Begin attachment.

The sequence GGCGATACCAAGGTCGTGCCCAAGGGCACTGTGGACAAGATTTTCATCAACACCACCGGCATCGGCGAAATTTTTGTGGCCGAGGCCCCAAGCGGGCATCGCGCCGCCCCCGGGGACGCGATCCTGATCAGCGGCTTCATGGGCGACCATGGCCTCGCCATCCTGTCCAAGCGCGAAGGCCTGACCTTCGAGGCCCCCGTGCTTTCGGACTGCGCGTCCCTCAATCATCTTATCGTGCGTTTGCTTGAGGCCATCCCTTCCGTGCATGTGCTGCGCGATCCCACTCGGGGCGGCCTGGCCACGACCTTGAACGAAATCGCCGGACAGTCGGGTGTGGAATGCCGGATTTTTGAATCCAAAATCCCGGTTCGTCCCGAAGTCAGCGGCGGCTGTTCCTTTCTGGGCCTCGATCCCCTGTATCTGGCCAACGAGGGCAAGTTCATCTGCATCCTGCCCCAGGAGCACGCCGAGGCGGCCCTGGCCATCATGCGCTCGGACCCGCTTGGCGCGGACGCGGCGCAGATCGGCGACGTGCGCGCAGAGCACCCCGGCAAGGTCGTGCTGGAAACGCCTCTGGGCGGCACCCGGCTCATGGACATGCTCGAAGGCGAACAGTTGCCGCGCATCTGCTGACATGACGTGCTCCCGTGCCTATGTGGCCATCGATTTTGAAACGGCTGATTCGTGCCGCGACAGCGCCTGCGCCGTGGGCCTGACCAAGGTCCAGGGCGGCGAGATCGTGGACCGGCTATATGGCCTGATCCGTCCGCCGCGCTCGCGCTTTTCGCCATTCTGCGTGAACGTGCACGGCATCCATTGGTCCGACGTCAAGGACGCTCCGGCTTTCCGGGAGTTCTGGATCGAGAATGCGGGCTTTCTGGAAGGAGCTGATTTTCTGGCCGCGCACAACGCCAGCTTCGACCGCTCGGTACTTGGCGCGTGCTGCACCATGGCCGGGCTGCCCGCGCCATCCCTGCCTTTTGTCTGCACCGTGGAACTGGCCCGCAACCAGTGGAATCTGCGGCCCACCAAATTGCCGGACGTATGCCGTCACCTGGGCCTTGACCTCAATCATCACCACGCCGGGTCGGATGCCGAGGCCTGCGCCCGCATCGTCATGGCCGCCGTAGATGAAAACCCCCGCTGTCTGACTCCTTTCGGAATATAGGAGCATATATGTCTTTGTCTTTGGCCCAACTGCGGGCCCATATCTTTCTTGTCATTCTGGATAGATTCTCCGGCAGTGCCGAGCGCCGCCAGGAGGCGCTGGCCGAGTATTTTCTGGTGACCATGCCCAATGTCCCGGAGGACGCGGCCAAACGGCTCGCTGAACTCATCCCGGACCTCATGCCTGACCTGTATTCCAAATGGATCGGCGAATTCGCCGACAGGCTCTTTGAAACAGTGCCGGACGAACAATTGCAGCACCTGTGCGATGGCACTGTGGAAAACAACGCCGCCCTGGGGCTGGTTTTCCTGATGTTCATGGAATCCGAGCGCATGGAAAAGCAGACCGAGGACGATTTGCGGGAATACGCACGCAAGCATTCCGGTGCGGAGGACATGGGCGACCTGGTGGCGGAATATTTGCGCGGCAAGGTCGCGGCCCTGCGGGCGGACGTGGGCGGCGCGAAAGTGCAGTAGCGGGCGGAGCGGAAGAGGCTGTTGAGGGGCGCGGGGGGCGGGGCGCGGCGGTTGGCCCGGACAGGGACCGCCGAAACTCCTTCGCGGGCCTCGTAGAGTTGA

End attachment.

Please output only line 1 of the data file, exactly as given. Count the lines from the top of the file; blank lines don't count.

The sequence GGCGATACCAAGGTCGTGCCCAAGGGCACTGTGGACAAGATTTTCATCAACACCACCGGCATCGGCGAAATTTTTGTGGCCGAGGCCCCAAGCGGGCATCGCGCCGCCCCCGGGGACGCGATCCTGATCAGCGGCTTCATGGGCGACCATGGCCTCGCCATCCTGTCCAAGCGCGAAGGCCTGACCTTCGAGGCCCCCGTGCTTTCGGACTGCGCGTCCCTCAATCATCTTATCGTGCGTTTGCTTGAGGCCATCCCTTCCGTGCATGTGCTGCGCGATCCCACTCGGGGCGGCCTGGCCACGACCTTGAACGAAATCGCCGGACAGTCGGGTGTGGAATGCCGGATTTTTGAATCCAAAATCCCGGTTCGTCCCGAAGTCAGCGGCGGCTGTTCCTTTCTGGGCCTCGATCCCCTGTATCTGGCCAACGAGGGCAAGTTCATCTGCATCCTGCCCCAGGAGCACGCCGAGGCGGCCCTGGCCATCATGCGCTCGGACCCGCTTGGCGCGGACGCGGCGCAGATCGGCGACGTGCGCGCAGAGCACCCCGGCAAGGTCGTGCTGGAAACGCCTCTGGGCGGCACCCGGCTCATGGACATGCTCGAAGGCGAACAGTTGCCGCGCATCTGCTGACATGACGTGCTCCCGTGCCTATGTGGCCATCGATTTTGAAACGGCTGATTCGTGCCGCGACAGCGCCTGCGCCGTGGGCCTGACCAAGGTCCAGGGCGGCGAGATCGTGGACCGGCTATATGGCCTGATCCGTCCGCCGCGCTCGCGCTTTTCGCCATTCTGCGTGAACGTGCACGGCATCCATTGGTCCGACGTCAAGGACGCTCCGGCTTTCCGGGAGTTCTGGATCGAGAATGCGGGCTTTCTGGAAGGAGCTGATTTTCTGGCCGCGCACAACGCCAGCTTCGACCGCTCGGTACTTGGCGCGTGCTGCACCATGGCCGGGCTGCCCGCGCCATCCCTGCCTTTTGTCTGCACCGTGGAACTGGCCCGCAACCAGTGGAATCTGCGGCCCACCAAATTGCCGGACGTATGCCGTCACCTGGGCCTTGACCTCAATCATCACCACGCCGGGTCGGATGCCGAGGCCTGCGCCCGCATCGTCATGGCCGCCGTAGATGAAAACCCCCGCTGTCTGACTCCTTTCGGAATATAGGAGCATATATGTCTTTGTCTTTGGCCCAACTGCGGGCCCATATCTTTCTTGTCATTCTGGATAGATTCTCCGGCAGTGCCGAGCGCCGCCAGGAGGCGCTGGCCGAGTATTTTCTGGTGACCATGCCCAATGTCCCGGAGGACGCGGCCAAACGGCTCGCTGAACTCATCCCGGACCTCATGCCTGACCTGTATTCCAAATGGATCGGCGAATTCGCCGACAGGCTCTTTGAAACAGTGCCGGACGAACAATTGCAGCACCTGTGCGATGGCACTGTGGAAAACAACGCCGCCCTGGGGCTGGTTTTCCTGATGTTCATGGAATCCGAGCGCATGGAAAAGCAGACCGAGGACGATTTGCGGGAATACGCACGCAAGCATTCCGGTGCGGAGGACATGGGCGACCTGGTGGCGGAATATTTGCGCGGCAAGGTCGCGGCCCTGCGGGCGGACGTGGGCGGCGCGAAAGTGCAGTAGCGGGCGGAGCGGAAGAGGCTGTTGAGGGGCGCGGGGGGCGGGGCGCGGCGGTTGGCCCGGACAGGGACCGCCGAAACTCCTTCGCGGGCCTCGTAGAGTTGA